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|Daraa offensive (June–July 2015)|
|Part of the Syrian Civil War|
|Islamic Muthanna Movement|
|Commanders and leaders|
|Zahran Alloush Zakaria Abboud (Falluja Houran commander); Amin Abboud (Falluja Houran deputy commander)||
Mohammed Khaled al-Hannous|
|Casualties and losses|
70+ killed (SOHR claim)|
200+ killed (SAA claim)
200 killed (Al Rai claim)
34+ killed, 3 captured (SOHR claim)|
28 killed (military claim)
|11 civilians killed|
The Daraa offensive ("Operation Southern Storm" or "Aasefat al-Janoub") was a rebel operation in the Daraa Governorate, during the Syrian Civil War. It was led by the Southern Front of the Free Syrian Army and also included the Army of Conquest "southern sector", of which the Al-Qaeda-linked al-Nusra Front and Ahrar al-Sham are part of, against Syrian government forces defending Daraa city and the surrounding towns.
Prior to 25 June 2015, Syrian government administration had been evacuated from Daraa much the same way as they had before the Second Battle of Idlib, and the Southern Storm command declared the Damascus–Daraa road a "closed military zone" to try to stop supplies and reinforcements getting to soldiers in Daraa.
The offensive, which was planned by the Free Syrian Army and involved a new "higher central operations room", began with the FSA and other rebel groups (54 in total) storming Dara’a Al-Balad District and the Al-Manasheer District of Daraa city in the early morning. Rebels also attacked the town of Ghazleh. The Syrian Army responded by dropping at least 60 barrel bombs on rebel positions. Rebels advanced towards the western entrance of Daraa and captured five checkpoints near the national hospital and Air Force Intelligence building, but were reportedly pushed back by government forces around Dara’a Al-Balad and Al-Manasheer. The rebel attack on the Damascus–Daraa highway was also reportedly repelled.
Mohammed al-Asfar, a 19-year-old Al Jazeera cameraman, was killed by shelling during fighting on 26 June. By this point, opposition activists claimed that rebel forces had made further advances, capturing the headquarters of the State Security and the Air Force Intelligence branch, which allegedly left them in control of 85% of Daraa city. However, two days later, although pro-government Al-Masdar News acknowledged that the rebels achieved some success at the town of ‘Itman, north of the city, and inside the Industrial District, it stated that many of these gains had been reversed. In addition, days later, a commander who was a member of the rebel media office confirmed opposition media had exaggerated rebel gains and described the announcement that wide areas of Daraa were captured, as well as the coming of the battle days before it was launched, as "media chaos and publishing [of] inaccurate news" which the offensive's operation room could not restrain.
On 27 June, the operation room of the "Southern Storm" battle was attacked by Islamist gunmen, resulting in several injuries and the withdrawal of the attacked rebel factions from the battlefield. That government troops managed to repel the major rebel assault on the provincial capital stood in stark contrast to a string of setbacks they had suffered in previous months.
As of 2 July, the rebels had failed to make any significant progress. Fighting was reported in the outskirts of Itman, in an attempt to cut the Syrian Army's supply route, with the Air Force conducting airstrikes and the Damascus-Daraa highway still fully held by the Syrian Army. The following day, it was reported that the lack of advances was due to the coordination between the Southern Front and the Army of Conquest in the area being hampered by a lack of cohesion. This stemmed from the FSA's First Army refusing to align itself with the al-Nusra Front. The Southern Front's spokesman stated that they sought to exclude al-Nusra from the offensive, which in turn caused al-Nusra to respond in kind, causing problems.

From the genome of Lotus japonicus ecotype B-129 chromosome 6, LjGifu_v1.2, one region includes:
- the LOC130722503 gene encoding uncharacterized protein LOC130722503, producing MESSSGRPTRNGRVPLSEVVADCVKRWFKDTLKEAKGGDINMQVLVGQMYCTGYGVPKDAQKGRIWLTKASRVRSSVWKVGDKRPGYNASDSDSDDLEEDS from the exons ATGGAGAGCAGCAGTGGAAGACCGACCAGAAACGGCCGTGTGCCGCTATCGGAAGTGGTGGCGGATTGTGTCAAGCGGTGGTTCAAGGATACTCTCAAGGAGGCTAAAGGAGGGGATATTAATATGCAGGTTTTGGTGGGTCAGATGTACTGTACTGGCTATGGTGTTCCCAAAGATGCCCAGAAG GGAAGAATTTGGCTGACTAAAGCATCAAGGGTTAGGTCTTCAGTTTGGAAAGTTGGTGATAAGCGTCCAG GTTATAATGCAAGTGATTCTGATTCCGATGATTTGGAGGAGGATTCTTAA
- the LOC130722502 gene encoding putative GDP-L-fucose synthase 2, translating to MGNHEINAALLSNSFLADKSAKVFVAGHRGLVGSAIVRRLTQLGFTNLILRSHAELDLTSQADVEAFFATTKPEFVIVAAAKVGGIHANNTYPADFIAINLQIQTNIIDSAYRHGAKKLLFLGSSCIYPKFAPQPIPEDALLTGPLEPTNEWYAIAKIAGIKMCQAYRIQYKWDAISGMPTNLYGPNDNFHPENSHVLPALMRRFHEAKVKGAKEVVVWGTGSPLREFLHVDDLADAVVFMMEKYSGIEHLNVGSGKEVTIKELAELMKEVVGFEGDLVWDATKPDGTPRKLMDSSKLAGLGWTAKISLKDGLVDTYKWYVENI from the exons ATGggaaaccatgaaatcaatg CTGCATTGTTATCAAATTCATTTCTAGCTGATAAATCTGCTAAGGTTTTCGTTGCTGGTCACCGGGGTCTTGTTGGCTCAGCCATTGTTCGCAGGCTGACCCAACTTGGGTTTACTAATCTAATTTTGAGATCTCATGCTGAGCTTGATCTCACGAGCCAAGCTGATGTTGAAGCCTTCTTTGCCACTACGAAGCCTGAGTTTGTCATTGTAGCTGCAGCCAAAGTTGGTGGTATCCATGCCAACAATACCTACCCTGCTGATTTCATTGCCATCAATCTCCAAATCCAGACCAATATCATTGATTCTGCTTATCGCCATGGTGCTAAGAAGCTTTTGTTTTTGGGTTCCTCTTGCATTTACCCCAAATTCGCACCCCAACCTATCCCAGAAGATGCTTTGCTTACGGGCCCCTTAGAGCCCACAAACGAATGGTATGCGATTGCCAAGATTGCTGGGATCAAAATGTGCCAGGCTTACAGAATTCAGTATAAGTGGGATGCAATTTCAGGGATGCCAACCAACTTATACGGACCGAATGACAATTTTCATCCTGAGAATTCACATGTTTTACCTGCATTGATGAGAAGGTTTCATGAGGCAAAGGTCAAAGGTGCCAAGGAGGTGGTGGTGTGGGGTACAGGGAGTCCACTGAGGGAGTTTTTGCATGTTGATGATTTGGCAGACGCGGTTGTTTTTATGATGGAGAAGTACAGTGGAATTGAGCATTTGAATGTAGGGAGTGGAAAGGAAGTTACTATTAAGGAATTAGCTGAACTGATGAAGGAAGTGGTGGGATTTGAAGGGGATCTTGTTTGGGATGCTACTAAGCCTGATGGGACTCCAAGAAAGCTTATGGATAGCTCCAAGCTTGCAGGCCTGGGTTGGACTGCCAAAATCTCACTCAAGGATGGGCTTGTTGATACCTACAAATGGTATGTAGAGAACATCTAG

On 8 July, the rebels reportedly renewed their offensive. However, as of 10 July, the rebels had failed to make much headway in the face of stiff resistance by the Army, backed up by heavy air strikes on rebel positions.
On 13 August, the rebels took Tal Za'tar hill, near the western suburbs of the city, but it was reportedly recaptured by the Army the next day.
The new offensive started around dawn Thursday, aiming to 'liberate the city of Daraa,' said Maj. Issam el Rayyes, spokesman for the Southern Front, a coalition of several dozen moderate rebel groups that is leading the push.
rebels are poised to capture Deraa on the border with Jordan. They have already taken a neighbouring military base while the government has reportedly evacuated its administration from the city — which is what it did before the northern city of Idlib fell in March.
The Southern Storm offensive has been engineered by commanders in the so-called Southern Front of the Free Syrian Army
Jaysh al Fateh ('Army of the Conquest') in the South was founded on June 20 as an alternative to the Southern Front, which comprises various FSA factions. The First Army, an FSA group in Southern Front, has rejected cooperation with Jaysh al Fateh, preferring to fight the Assad regime without entering into a formal alliance with al Qaeda’s official branch in the country [...] The insurgents have complained in the press and online about a lack of coordination between the two main coalitions fighting Assad in the south, blaming a lack of cohesion for their inability to deal a decisive blow to the regime.
The Southern Front groups, widely assessed as the main rebel force in the south, have sought to exclude the al Qaeda-linked Nusra Front from the operation. Nusra had responded by trying to obstruct the assault, Southern Front spokesman Isaam al-Rayyes said. "This had an impact."